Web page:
How-to Add a Shape to a PowerPoint Table and Make it Move and Size with the Table Cell

As a project manager or business analyst, we are often called upon to create dashboard type views in status reports for Executives.

Typically, company executives don’t want to see lots of words, they just want a table and a quick visual of progress.

Also, most status reports are created and displayed in PowerPoint.

Now comes our problem:

1) You create your status report in a basic table in PowerPointimage_thumb.png 2) You insert shapes into the table cells that represent your status colors like Green for Good, Yellow for Cautious and Red for in trouble.image_thumb.png 3) Then you realize that your table looks better on the the left side of the PowerPoint slide deck.  And…as you move your table to the left, you notice that your table is moving but the status colors are not 🙁





So what can we do to lock in the shapes in a PowerPoint cell?

Here is one way to do this:

Step-by-Step 1) Insert/Create your table in PowerPointimage_thumb.png   2) Insert your shapes in to any PowerPoint Slide from the Insert Ribbonimage_thumb.png   3) Select your shape and Press CTRL+C to copy the shape or Right Click and select Copyimage_thumb.png   4) Right Click on the desired table cell and select “Format Shape” image_thumb.png   5) From the Format Shape Fill section,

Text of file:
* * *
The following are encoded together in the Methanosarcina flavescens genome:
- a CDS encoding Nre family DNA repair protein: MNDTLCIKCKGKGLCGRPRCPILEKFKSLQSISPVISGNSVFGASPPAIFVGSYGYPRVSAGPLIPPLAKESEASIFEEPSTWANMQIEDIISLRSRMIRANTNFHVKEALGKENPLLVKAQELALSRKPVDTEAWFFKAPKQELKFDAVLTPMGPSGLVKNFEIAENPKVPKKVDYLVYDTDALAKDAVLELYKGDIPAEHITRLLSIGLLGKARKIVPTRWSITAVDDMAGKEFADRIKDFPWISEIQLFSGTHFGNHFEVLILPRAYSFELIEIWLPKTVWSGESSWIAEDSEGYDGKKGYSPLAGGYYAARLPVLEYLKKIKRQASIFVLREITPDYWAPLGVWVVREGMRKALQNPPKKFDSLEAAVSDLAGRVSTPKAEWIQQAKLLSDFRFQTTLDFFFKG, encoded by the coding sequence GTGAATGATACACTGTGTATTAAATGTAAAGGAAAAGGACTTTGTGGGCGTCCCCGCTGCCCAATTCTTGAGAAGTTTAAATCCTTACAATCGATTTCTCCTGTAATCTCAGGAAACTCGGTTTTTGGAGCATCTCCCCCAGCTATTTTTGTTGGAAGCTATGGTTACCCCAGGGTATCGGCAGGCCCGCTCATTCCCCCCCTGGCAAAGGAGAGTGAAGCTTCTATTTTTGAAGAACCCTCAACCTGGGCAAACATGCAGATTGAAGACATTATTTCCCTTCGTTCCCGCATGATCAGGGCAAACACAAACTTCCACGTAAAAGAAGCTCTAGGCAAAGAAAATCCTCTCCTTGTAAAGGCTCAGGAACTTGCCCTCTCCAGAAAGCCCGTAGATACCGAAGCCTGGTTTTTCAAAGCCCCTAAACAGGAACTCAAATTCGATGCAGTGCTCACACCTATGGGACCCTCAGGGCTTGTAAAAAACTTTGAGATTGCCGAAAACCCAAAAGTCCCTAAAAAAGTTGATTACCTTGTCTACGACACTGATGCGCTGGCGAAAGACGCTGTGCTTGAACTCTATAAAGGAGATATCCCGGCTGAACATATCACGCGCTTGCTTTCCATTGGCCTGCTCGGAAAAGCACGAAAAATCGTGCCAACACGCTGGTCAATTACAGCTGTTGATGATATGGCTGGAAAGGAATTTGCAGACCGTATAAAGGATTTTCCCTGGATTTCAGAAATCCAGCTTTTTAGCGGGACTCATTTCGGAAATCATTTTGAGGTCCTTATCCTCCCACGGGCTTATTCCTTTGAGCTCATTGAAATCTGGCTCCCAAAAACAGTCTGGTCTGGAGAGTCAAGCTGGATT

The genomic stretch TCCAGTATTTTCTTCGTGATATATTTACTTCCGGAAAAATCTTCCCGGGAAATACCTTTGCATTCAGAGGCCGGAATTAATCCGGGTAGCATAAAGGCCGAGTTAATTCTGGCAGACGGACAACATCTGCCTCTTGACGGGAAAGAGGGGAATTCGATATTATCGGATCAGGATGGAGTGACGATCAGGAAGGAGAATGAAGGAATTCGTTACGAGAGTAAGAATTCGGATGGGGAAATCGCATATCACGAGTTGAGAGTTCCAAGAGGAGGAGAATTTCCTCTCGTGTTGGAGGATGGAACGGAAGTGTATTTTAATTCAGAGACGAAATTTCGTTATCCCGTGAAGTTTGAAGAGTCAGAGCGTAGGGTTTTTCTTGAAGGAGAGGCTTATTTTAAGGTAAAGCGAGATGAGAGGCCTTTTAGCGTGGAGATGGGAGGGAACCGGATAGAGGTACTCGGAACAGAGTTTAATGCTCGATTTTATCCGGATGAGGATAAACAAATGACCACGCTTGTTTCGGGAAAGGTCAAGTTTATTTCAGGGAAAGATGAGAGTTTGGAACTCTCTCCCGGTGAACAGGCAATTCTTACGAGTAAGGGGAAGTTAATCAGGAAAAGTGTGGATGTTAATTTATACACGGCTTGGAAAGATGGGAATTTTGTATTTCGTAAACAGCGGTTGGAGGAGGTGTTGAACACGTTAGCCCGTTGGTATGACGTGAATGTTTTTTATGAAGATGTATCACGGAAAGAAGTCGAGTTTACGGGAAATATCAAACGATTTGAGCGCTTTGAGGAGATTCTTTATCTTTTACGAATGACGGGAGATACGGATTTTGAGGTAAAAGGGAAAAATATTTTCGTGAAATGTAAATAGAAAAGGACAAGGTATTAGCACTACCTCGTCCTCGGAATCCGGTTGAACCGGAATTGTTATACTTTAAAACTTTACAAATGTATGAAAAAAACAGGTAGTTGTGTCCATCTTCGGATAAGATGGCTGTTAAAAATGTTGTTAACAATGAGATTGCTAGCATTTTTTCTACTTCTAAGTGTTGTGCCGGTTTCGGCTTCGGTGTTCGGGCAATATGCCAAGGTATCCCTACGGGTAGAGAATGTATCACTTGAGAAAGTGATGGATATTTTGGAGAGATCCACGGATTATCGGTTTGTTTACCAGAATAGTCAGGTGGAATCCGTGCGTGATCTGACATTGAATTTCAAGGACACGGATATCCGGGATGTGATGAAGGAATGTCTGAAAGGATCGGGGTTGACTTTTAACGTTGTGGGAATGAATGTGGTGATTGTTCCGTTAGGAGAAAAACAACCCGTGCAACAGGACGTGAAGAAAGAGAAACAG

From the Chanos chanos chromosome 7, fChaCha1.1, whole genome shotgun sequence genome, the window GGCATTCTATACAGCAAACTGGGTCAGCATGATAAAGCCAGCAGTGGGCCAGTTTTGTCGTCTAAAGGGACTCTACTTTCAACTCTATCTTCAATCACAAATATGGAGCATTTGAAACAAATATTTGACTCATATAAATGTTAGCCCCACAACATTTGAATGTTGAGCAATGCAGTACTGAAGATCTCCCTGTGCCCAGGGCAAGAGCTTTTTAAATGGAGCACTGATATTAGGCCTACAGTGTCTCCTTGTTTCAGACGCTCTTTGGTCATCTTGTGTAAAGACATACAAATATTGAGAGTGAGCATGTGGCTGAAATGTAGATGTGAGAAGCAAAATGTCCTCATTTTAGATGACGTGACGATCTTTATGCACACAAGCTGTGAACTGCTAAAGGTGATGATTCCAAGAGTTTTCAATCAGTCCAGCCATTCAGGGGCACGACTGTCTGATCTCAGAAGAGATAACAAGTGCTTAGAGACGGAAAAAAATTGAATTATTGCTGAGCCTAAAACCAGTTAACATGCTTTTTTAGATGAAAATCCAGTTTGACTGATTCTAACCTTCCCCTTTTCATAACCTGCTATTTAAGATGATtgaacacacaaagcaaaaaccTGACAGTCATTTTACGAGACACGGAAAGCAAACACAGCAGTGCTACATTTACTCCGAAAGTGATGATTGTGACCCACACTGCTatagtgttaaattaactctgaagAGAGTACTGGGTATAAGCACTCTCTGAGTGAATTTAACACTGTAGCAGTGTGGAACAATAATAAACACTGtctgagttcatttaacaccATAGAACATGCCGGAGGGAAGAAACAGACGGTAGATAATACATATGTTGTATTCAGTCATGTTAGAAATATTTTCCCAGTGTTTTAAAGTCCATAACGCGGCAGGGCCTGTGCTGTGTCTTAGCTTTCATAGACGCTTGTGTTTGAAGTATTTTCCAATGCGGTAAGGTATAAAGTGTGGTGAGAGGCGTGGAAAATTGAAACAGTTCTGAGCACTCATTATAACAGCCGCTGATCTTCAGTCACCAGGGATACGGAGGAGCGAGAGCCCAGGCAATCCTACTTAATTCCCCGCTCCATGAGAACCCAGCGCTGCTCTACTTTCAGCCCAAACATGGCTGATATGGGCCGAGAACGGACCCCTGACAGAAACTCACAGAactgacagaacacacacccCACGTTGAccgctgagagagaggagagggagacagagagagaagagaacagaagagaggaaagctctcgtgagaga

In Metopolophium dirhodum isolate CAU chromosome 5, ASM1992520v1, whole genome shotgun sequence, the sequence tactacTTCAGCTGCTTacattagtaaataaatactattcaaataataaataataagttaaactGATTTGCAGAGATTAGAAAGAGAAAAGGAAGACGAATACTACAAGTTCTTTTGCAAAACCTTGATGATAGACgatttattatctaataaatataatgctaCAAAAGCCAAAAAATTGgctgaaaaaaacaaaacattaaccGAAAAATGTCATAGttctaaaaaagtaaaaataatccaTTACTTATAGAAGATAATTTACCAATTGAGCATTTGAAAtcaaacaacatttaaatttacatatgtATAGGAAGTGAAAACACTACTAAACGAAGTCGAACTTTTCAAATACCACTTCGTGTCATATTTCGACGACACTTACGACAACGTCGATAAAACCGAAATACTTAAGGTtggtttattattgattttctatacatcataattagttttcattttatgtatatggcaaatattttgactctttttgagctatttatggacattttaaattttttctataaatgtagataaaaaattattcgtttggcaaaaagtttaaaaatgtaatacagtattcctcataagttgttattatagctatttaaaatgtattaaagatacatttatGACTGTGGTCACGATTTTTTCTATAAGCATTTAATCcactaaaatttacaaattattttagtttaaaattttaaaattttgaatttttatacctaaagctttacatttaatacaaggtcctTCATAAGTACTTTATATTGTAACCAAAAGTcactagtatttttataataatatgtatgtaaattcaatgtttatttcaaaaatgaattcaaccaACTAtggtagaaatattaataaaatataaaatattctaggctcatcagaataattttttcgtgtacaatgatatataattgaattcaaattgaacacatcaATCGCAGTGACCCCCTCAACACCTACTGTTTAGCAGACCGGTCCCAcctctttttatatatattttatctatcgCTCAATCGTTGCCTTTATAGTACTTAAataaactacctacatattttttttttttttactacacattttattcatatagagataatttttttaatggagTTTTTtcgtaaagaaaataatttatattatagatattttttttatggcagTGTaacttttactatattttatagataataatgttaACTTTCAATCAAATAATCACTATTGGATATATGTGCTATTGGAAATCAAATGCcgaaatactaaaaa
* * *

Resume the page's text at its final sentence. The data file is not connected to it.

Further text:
a) Choose Picture or Texture Fill

b) Press Clipboard to Insert your Shape in the Table Cellimage_thumb.png

6) Adjust the Offsets until your shape lo When your shape is inserted, it will fill up the entire cell. image_thumb.png We need to add some spacing around the shape to make sure it looks normal.  You can do this by increasing the Offset values in the Fill pop-up menu.image_thumb.png   You have now inserted a shape that is connected to a table cell in PowerPoint. Project Status Report PowerPoint Table Shape 10 This will save you tons of time as you format and change your presentation.  To change status colors to one of the other status’, you just need to copy the original shape you inserted again and format the cell of the table like you did before.

Don’t you wish PowerPoint was more like Excel? 🙂



Video Demonstration Here you can watch the step-by-step process first hand:

File Download Here you can see the final result and play with it yourself. PowerPointShapeInsertedintoTableCell.pptx

Do you have to use PowerPoint a lot in your position?  I find that I have to use a combination of Microsoft Excel, Word, PowerPoint, Project and Visio in that order.  Let me know the tools that you use in the comments below.

Steve=True





12 COMMENTS

  1. In this specific case of using traffic lights, I found a much easier alternative. Just insert a filled circle Symbol (Insert –> Symbols –> Symbol) into the desired cell and colour it. It will always stay the same shape, even if you resize the cell, and is easy to move. To edit its size, just change the font size.
    Hope this helps 😉

        • As I think about this more, you are replacing the background with the image of your status. If you want to retain the background, you should create the image you are using for the status on top of the same color you wish to retain. Then it will appear that the background color is maintained. Has not been a problem I recognized as I use white background.

    • Hi Hema, I believe if you have the background color on cell on top and bottom, it should be maintained.

  2. One problem I noticed – if the row height of the cell changes, the image will become distorted, and will need to be readjusted. Would just be easier to manually drag the traffic light in this case (I’m working with a table in which the row heights change constantly).

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